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Enabling remote assessment of cognitive behaviour through mobile experience sampling

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Cognitive decline is among the normal processes of ageing, involving problems with memory, language, thinking and judgment, happening at different times and affecting people’s lives to a significant extent. Traditional clinical methods for cognitive assessment are conducted by experts once first symptoms appear. Mobile technologies can help supporting more immediate, continuous and ubiquitous measurements, thus potentially allowing for much earlier diagnosis of cognitive disorders. We present in this paper a digital mobile tool to administer cognitive tests in the form of multimedia experience sampling methods (ESM), which can run on a smartphone and can be scheduled and assessed remotely. The tool integrates digital cognitive ESM with passive sensor data that can be used to study the interplay of cognition and physical, social and emotional behaviours. We implement the Mini-Mental State Examination (MMSE) test, a clinical questionnaire extensively used to assess cognitive disorders, in order to showcase the possibilities offered by the proposed tool. Initial usability results show the tool to be perceived simple, easy and accessible for cognitively unimpaired persons.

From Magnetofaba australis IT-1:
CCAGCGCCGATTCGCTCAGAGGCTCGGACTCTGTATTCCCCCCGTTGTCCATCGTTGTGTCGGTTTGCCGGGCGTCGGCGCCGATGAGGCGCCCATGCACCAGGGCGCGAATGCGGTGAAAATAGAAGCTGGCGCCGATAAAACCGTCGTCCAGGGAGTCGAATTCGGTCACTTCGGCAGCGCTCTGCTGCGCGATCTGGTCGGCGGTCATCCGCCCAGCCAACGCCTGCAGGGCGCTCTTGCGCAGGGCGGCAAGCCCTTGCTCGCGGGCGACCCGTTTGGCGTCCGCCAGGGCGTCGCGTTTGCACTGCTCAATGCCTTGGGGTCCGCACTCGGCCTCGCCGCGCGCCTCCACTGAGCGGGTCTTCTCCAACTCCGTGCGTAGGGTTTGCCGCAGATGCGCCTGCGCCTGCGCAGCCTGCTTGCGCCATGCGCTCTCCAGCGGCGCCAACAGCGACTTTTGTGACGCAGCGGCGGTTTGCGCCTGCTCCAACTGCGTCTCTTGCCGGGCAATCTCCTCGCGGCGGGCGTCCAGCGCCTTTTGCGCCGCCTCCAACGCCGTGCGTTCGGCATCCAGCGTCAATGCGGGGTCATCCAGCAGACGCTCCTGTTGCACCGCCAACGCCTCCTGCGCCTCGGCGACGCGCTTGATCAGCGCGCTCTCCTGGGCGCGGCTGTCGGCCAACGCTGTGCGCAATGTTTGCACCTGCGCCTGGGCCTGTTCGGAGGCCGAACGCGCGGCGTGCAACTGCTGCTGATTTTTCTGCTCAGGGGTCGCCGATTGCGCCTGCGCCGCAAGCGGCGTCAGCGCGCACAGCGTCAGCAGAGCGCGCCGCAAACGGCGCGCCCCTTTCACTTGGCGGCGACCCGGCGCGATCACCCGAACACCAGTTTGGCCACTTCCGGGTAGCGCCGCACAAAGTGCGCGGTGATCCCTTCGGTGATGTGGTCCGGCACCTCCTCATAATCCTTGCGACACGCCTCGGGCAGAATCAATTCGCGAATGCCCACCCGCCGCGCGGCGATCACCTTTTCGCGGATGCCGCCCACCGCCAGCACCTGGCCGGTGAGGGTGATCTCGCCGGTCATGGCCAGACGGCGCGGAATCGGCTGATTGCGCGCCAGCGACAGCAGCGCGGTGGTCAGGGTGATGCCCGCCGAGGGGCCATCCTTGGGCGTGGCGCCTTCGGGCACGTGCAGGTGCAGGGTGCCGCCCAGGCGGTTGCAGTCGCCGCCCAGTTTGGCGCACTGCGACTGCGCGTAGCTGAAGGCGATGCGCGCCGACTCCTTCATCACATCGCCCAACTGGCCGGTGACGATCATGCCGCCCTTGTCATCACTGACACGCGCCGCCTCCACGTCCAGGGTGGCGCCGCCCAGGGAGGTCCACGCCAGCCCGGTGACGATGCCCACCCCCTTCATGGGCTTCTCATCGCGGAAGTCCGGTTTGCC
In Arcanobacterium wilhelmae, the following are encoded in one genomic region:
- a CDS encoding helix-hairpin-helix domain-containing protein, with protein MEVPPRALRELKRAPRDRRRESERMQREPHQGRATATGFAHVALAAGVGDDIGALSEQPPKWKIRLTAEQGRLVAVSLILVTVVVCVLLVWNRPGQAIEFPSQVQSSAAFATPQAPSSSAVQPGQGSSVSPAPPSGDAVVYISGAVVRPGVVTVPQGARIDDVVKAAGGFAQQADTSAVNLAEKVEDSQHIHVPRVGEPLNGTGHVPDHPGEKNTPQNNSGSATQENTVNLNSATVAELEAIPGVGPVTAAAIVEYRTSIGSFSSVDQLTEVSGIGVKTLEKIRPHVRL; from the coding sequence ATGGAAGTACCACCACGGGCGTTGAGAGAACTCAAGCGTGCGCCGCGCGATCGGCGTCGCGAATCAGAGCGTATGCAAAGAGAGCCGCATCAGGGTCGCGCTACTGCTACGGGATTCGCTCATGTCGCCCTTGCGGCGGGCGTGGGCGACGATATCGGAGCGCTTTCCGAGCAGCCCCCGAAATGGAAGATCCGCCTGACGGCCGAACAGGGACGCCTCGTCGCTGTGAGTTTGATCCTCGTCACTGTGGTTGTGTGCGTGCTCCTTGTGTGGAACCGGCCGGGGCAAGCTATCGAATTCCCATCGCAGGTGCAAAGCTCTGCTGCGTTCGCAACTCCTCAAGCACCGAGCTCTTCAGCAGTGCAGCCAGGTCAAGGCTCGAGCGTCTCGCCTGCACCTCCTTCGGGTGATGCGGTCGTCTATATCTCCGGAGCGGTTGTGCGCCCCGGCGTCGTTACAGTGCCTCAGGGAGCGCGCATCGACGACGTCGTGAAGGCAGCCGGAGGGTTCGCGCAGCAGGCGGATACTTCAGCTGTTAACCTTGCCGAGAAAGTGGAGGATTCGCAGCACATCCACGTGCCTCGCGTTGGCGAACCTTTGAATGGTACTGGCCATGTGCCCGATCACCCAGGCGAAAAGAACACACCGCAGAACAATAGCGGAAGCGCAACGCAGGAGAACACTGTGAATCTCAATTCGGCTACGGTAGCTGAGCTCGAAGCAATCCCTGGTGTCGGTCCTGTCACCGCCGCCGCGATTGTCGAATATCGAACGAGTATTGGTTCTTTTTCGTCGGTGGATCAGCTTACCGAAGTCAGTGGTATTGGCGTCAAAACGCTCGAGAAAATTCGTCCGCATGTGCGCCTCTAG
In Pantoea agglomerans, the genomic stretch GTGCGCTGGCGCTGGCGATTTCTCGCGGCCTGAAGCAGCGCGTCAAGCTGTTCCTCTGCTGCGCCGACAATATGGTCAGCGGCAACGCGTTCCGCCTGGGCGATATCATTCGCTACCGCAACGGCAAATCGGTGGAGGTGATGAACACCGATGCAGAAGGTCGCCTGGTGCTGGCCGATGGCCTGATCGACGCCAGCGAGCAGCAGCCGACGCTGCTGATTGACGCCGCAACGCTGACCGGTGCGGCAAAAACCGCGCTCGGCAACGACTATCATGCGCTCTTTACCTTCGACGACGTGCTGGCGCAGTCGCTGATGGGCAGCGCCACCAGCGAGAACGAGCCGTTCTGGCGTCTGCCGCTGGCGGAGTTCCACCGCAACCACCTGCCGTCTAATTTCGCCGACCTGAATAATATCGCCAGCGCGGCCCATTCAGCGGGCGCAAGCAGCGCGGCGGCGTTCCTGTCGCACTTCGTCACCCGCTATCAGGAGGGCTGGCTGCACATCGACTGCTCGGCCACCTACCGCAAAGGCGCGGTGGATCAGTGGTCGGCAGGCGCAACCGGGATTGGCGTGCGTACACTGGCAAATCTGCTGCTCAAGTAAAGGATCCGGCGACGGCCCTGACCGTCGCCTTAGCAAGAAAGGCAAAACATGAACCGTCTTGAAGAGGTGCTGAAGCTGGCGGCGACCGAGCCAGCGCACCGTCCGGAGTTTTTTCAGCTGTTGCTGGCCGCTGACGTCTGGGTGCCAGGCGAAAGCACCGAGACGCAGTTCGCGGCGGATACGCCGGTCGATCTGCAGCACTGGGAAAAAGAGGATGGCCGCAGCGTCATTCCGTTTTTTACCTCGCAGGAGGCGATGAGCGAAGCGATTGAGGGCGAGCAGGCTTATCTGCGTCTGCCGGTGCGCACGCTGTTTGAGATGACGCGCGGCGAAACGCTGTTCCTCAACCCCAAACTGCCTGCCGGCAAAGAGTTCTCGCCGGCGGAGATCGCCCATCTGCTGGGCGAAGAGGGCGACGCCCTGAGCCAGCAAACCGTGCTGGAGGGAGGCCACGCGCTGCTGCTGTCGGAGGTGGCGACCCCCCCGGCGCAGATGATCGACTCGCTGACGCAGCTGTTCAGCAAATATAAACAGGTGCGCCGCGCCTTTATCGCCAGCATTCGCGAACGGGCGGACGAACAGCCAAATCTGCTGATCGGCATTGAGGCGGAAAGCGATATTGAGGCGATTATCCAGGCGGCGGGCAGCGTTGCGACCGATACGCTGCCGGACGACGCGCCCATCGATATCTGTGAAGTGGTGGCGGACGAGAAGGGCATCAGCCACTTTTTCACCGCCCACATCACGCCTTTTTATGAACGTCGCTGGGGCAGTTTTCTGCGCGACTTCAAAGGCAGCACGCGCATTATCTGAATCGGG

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Enabling remote assessment of cognitive behaviour through mobile experience sampling

  1. 1. Jan Wohlfahrt-Laymann, Hermie Hermens, Claudia Villalonga, Miriam Vollenbroek-Hutten, Oresti Banos EmotionAware (PerCom2018) March 23, 2018 o.banoslegran@utwente.nl @orestibanos http://orestibanos.com/ 23-Mar-18 1 Enabling remote assessment of cognitive behaviour through mobile experience sampling
  2. 2. @orestibanos http://orestibanos.com/ Context  Circa 15% of adults over 60 suffer from a cognitive disorder [who16] and 47.5 million people are affected by dementia, with 7.7 million new cases every year [who17] 2 [who16] World Health Organization (2016) Mental health and older adults. http://www.who.int/mediacentre/factsheets/fs381/en/ [who17] World Health Organization (2017) Dementia. http://www.who.int/ mediacentre/factsheets/fs362/en/